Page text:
Is there anything that Boris can’t do—or, at least, won’t try? During the last three decades, the trio of Wata, Atsuo, and Takeshi have not only built a popular legacy through wonderfully demented doom, but have done so much more. Drone and classic rock; hardcore; and even J-pop: Name it, and Boris might have gone there.
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Boris is also into recurring themes—to wit, the ultra-prolific crew has named nearly 10 releases with some variation of “Heavy Rocks,” starting with a sensational 2002 LP, the cover of which might make you think of Frank Ocean. Their third full-length under that name continues a particularly compelling streak, where they bend and break the bones of punk rock into gloriously strange shapes. These 10 tracks coat D-beat and thrash with psychedelic smears and saxophone shrikes and slow-motion interludes, all culminating in a surrealistic piano torch song that’s as chilling as a cold wind in a decrepit mansion.
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On a few occasions over the last 30 years, Boris has sounded like they’re working too hard to be strange, to explode the molds of their past in the present. But on Heavy Rocks, it just sounds like they’re having fun freaking out in the studio together. Boris is an improvisational rock band at its core, built on getting in a room and playing until something interesting emerges; Heavy Rocks works because it’s a wild gyre of so many ideas, spilling out in fits and starts across 42 minutes. If you hear something you like on the 2022 edition of Heavy Rocks, here’s where to find more of it beyond Boris.
The Promise of Endless Guitars
Rhythms from a Cosmic Sky
Boris is one of the greatest guitar bands of its generation. Though often stock-still and even stoic on stage, Wata is a dynamo of versatility, riding waves of drone into splenetic leads like the Silver Surfer; her improvisatory tandem with Takeshi, who wields a customized double-neck chimera of bass and guitar, is beautifully volatile. The riffs and solos on this version of Heavy Rocks, though, feel only like taunts, squeezed into whatever cracks they can find amid the tantrums. Imagine where Wata and Takeshi might roam with a little more room…
Well, there’s Earthless, whose 2007 LP Rhythms from a Cosmic Sky is an unabashed testament to the power of guitar solos bound only by vinyl sides. On Earthless’ second and most absorbing album, Isaiah Mitchell leads his power trio as though it were a free jazz unit booked at a biker bar—that is, the drums and bass thunder ahead while he follows wormholes created by acid trips and Coltrane studies to see where his guitar can lead, dropping just enough melodic breadcrumbs so no one is left behind.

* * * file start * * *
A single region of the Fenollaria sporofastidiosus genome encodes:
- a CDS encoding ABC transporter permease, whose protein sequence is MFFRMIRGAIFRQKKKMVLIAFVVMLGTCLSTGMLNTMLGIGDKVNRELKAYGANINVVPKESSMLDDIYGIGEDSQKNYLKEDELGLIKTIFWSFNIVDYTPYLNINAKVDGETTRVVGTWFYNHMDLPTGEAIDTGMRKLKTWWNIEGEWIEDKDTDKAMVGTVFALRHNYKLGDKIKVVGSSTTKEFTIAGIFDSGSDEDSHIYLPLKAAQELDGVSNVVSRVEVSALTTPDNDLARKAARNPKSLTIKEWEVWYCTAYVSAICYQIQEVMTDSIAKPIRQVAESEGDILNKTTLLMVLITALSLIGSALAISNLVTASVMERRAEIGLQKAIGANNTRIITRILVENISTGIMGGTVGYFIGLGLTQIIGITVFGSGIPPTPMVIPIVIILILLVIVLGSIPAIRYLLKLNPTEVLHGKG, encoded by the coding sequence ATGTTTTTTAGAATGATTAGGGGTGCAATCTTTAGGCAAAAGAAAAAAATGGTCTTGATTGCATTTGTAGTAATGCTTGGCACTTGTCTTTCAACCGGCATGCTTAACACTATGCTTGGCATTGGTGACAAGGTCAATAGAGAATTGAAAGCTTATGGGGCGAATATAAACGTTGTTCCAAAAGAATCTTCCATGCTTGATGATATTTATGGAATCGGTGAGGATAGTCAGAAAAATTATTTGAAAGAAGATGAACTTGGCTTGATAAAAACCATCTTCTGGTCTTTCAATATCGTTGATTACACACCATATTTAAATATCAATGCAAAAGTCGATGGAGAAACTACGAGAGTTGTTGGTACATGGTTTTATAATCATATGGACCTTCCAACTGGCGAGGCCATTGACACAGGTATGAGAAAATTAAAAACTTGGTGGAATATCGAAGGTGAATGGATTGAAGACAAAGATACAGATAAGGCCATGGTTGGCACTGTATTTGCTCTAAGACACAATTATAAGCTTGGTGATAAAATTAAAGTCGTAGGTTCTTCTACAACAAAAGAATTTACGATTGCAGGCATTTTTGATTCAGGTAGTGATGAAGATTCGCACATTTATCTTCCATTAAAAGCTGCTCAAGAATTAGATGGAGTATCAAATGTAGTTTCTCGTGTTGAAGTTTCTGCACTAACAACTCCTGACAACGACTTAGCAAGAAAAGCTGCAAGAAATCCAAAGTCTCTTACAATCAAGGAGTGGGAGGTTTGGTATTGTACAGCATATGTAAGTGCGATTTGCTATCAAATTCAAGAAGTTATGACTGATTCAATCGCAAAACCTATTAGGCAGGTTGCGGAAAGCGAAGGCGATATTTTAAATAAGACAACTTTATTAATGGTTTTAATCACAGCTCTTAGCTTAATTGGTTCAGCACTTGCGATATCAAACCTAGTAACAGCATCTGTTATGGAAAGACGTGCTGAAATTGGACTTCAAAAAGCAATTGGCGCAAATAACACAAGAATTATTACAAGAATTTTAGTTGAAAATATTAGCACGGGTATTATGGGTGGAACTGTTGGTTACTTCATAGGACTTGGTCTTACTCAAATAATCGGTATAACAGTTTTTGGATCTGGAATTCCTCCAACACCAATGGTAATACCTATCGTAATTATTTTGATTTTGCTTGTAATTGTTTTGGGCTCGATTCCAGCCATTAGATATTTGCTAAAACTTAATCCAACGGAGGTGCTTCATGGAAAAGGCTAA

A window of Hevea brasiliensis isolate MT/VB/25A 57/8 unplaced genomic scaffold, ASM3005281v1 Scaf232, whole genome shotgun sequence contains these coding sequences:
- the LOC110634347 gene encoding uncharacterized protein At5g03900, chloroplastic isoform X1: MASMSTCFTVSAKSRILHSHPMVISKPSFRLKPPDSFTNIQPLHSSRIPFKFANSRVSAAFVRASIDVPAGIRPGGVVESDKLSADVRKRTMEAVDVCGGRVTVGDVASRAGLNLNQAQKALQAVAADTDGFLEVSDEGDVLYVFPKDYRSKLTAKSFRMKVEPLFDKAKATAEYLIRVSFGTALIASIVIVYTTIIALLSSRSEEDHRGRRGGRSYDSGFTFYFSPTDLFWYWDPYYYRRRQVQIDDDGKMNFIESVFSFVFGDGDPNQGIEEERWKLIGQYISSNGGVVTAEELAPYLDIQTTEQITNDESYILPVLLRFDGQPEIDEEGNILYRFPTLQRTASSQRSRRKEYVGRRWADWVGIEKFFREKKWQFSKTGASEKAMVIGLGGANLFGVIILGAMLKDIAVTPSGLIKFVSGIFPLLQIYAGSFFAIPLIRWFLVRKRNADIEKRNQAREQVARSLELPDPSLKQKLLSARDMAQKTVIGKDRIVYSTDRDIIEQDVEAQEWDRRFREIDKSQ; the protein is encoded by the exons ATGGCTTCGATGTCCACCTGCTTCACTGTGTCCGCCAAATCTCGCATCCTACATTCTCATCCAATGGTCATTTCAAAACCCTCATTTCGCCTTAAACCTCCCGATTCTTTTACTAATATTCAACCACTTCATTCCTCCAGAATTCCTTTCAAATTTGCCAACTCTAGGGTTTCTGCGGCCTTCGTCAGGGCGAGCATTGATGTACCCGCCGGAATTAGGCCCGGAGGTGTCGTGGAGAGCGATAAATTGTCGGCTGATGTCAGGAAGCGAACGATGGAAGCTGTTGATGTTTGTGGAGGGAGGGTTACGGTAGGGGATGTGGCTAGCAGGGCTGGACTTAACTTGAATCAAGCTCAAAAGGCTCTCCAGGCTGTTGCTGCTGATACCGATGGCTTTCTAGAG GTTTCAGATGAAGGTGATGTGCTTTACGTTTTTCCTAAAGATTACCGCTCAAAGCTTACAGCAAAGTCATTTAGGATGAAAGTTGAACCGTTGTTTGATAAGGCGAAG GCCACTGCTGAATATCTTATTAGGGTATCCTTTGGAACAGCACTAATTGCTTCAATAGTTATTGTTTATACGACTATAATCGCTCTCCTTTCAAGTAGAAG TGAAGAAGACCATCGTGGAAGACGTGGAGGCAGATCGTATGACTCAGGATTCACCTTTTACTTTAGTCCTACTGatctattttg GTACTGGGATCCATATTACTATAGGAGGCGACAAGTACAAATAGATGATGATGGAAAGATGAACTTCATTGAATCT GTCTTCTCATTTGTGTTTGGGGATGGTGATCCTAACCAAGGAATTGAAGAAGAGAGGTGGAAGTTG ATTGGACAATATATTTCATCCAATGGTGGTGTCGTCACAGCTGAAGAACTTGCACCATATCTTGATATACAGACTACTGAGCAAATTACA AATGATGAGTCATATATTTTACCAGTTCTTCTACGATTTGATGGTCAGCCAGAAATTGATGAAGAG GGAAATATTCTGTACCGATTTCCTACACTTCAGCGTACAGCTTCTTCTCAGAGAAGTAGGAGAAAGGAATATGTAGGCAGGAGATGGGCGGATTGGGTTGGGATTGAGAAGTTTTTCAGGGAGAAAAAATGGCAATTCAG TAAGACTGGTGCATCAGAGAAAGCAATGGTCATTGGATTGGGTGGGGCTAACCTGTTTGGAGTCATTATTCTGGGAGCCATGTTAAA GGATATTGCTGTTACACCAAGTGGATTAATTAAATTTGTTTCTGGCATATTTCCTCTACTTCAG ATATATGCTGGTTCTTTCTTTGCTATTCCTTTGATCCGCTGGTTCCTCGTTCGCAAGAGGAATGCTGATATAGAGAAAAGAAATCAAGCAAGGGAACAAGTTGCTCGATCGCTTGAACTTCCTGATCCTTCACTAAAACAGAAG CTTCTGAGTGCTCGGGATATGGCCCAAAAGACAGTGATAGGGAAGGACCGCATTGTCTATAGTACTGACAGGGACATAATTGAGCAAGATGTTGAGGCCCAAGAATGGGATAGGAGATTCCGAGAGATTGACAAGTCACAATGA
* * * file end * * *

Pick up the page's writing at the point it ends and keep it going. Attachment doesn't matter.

The Sparks of Metal on Metal
The Flying Luttenbachers
Destroy All Music
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Though the core trio of Boris has been steadfast since the start, the band has long been big on collaborations, from massive slabs with Sunn O))) and Michio Kurihara to jams alongside Ian Astbury and Keiji Haino. There’s a novel and scintillating fold to this Heavy Rocks: saxophone courtesy of Kazuya Wakabayashi. He appears on just three tracks, but his bits elevate everything. He counters the malevolent sprint of “She is burning,” strangles the melody until it wheezes for air during the rumbling “Blah Blah Blah,” and howls into the abyssal “Nosferatou.” Interested in hearing that brass go even harder?
Though a slew of metal acts have harnessed horns over the years, few bands have created more sparks by mixing metals quite like The Flying Luttenbachers, whose 1995 album Destroy All Music is the sound of chaos pretending it’s under control. Drummer Weasel Walter and guitarist Dylan Posa clash, wrestle, and cavort with a monstrous horn triumvirate that includes an especially urgent young Ken Vandermark. The Luttenbachers have never strictly been a metal band, but very little “strict metal” goes harder than “Demonic Velocities,” either. Still thrilling, a quarter-century later.
The Ecstasy of Total Disorientation
We Are the Lazer Viking
Heavy Rocks is a 42-minute simulacrum of Boris’ last 30 years in the sense that it, much like them, could go anywhere. The ghoulish and shrieking doom of “Nosferatou” relents to the shout-along thrash of “Ruins,” the assailant squeal of “Chained” to the bent piano balladry of “(not) Last song,” which is, well, the last song.